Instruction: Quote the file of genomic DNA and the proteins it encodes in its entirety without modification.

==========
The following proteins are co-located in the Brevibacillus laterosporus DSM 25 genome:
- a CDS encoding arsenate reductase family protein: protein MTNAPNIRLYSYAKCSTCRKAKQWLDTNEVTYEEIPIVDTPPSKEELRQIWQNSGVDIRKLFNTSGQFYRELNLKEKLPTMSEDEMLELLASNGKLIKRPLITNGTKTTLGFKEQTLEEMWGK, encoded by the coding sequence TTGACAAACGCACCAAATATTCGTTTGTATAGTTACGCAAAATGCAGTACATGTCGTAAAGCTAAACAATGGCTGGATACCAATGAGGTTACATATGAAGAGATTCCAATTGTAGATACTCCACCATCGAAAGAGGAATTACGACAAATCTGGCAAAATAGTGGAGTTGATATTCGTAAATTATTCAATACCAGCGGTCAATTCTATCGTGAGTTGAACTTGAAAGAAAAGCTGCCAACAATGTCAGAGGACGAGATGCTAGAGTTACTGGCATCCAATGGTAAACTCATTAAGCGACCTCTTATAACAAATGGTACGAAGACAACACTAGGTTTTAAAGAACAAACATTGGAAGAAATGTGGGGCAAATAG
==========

The following proteins are co-located in the Brevibacillus laterosporus DSM 25 genome:
- a CDS encoding arsenate reductase family protein: protein MTNAPNIRLYSYAKCSTCRKAKQWLDTNEVTYEEIPIVDTPPSKEELRQIWQNSGVDIRKLFNTSGQFYRELNLKEKLPTMSEDEMLELLASNGKLIKRPLITNGTKTTLGFKEQTLEEMWGK, encoded by the coding sequence TTGACAAACGCACCAAATATTCGTTTGTATAGTTACGCAAAATGCAGTACATGTCGTAAAGCTAAACAATGGCTGGATACCAATGAGGTTACATATGAAGAGATTCCAATTGTAGATACTCCACCATCGAAAGAGGAATTACGACAAATCTGGCAAAATAGTGGAGTTGATATTCGTAAATTATTCAATACCAGCGGTCAATTCTATCGTGAGTTGAACTTGAAAGAAAAGCTGCCAACAATGTCAGAGGACGAGATGCTAGAGTTACTGGCATCCAATGGTAAACTCATTAAGCGACCTCTTATAACAAATGGTACGAAGACAACACTAGGTTTTAAAGAACAAACATTGGAAGAAATGTGGGGCAAATAG